If the financial crisis turned central bankers into rock stars, there is none bigger at the moment than India’s Raghuram Rajan. International investors say it is the reason they are willing to risk billions on India. At home, every speech is news, no matter how repetitive. He ranks with Bollywood actors, cricket players and Prime Minister Narendra Modi on lists of the country’s most admired people.

Rajan’s celebrity hasn’t shielded him from an attempt from within the ruling Bharatiya Janata Party (BJP) to deny him a second term. His global fame may even have encouraged it. Subramanian Swamy, a firebrand who recently was appointed to represent the BJP in India’s upper house of parliament, has written to Modi twice in recent weeks to demand Rajan’s removal. Among his reasons: the leader of the Reserve Bank of India “mentally isn’t fully Indian,” an apparent dig at Rajan’s intention to eventually rejoin the faculty of the University of Chicago.  

Rajan’s term ends in September. He has stabilized the value of the rupee and he is winning his fight against inflation. He also has said there is much more he would like to do. Yet Modi has done little to silence Swamy, who claims he speaks for the majority of BJP members. The result is a media frenzy that would horrify those who believe central banking is best conducted on the back pages of the business section. The rupee fell when Bloomberg News circulated an unsubstantiated report in a newspaper from West Bengal that said Rajan had told Modi that he didn’t want to stay.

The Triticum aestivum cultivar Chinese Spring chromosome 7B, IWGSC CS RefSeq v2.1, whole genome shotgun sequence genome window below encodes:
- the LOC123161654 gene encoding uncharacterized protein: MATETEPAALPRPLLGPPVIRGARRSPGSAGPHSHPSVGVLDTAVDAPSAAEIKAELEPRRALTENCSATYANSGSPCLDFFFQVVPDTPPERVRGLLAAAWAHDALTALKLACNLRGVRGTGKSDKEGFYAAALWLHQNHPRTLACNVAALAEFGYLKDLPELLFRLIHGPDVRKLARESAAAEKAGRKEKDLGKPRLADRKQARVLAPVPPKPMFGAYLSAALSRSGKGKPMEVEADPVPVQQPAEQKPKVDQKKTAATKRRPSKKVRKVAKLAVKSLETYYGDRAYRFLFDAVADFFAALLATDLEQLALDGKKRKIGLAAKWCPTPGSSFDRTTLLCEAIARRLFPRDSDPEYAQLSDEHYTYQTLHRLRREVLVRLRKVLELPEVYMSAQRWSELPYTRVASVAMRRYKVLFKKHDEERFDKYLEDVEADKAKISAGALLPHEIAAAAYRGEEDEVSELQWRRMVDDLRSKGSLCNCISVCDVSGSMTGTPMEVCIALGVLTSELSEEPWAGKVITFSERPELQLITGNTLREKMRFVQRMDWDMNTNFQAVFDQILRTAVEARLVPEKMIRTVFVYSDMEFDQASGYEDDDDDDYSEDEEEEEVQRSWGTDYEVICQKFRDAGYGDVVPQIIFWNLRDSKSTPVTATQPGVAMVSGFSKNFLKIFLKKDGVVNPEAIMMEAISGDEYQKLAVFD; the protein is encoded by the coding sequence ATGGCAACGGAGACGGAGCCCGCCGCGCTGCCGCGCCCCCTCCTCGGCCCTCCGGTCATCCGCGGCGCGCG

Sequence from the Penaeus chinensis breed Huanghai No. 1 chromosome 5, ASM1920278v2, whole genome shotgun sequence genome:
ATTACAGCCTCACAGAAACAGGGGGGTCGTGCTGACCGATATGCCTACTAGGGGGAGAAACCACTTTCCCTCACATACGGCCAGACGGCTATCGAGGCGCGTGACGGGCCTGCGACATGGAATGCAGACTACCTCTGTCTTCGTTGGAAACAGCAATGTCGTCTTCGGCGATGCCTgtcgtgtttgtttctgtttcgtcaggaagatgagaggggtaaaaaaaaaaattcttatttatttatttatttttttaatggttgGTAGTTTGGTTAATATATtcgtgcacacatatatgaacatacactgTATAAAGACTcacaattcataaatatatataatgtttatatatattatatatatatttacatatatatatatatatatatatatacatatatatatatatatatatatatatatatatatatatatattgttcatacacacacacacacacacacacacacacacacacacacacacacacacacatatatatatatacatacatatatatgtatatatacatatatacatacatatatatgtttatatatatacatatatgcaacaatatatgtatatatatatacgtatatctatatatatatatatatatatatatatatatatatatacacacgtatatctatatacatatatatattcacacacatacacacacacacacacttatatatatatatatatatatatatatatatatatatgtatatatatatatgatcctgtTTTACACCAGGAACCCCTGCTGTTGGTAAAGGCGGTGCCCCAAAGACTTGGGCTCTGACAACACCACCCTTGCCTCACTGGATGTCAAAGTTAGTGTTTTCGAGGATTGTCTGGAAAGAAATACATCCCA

It must be said that Rajan likely brought some of this on himself. He routinely courts trouble by commenting on issues that have little to do with monetary policy. For example, he questioned the premise of Modi’s drive to boost factory exports by pointing out that there might be too little global demand to justify a big bet on manufacturing. Rajan’s interventions always are erudite and dispassionate. But the Indian press rarely characterizes his remarks that way. The relationship between the central bank and the finance ministry has been visibly tense over the past year. (It doesn’t help that Rajan was appointed by the previous Congress government after a stint as that regime’s chief economic adviser.)

Some will argue that the lesson of Rajan’s predicament is that central bankers should stick to the business of raising and lowering interest rates. That might work if you could erase the public’s short-memory. We have witnessed over the past eight years the tremendous power these men and women possess. Rajan, U.S. Federal Reserve Chair Janet Yellen, European Central Bank President Mario Draghi and Bank of England Governor Mark Carney all have appeared on Time magazine’s annual list of the world’s most influential people in recent years. There is a desire to both know what these people think and to hold them accountable for their actions. There is no retreating now. A more realistic response is for central bankers and politicians to find a new way of working together.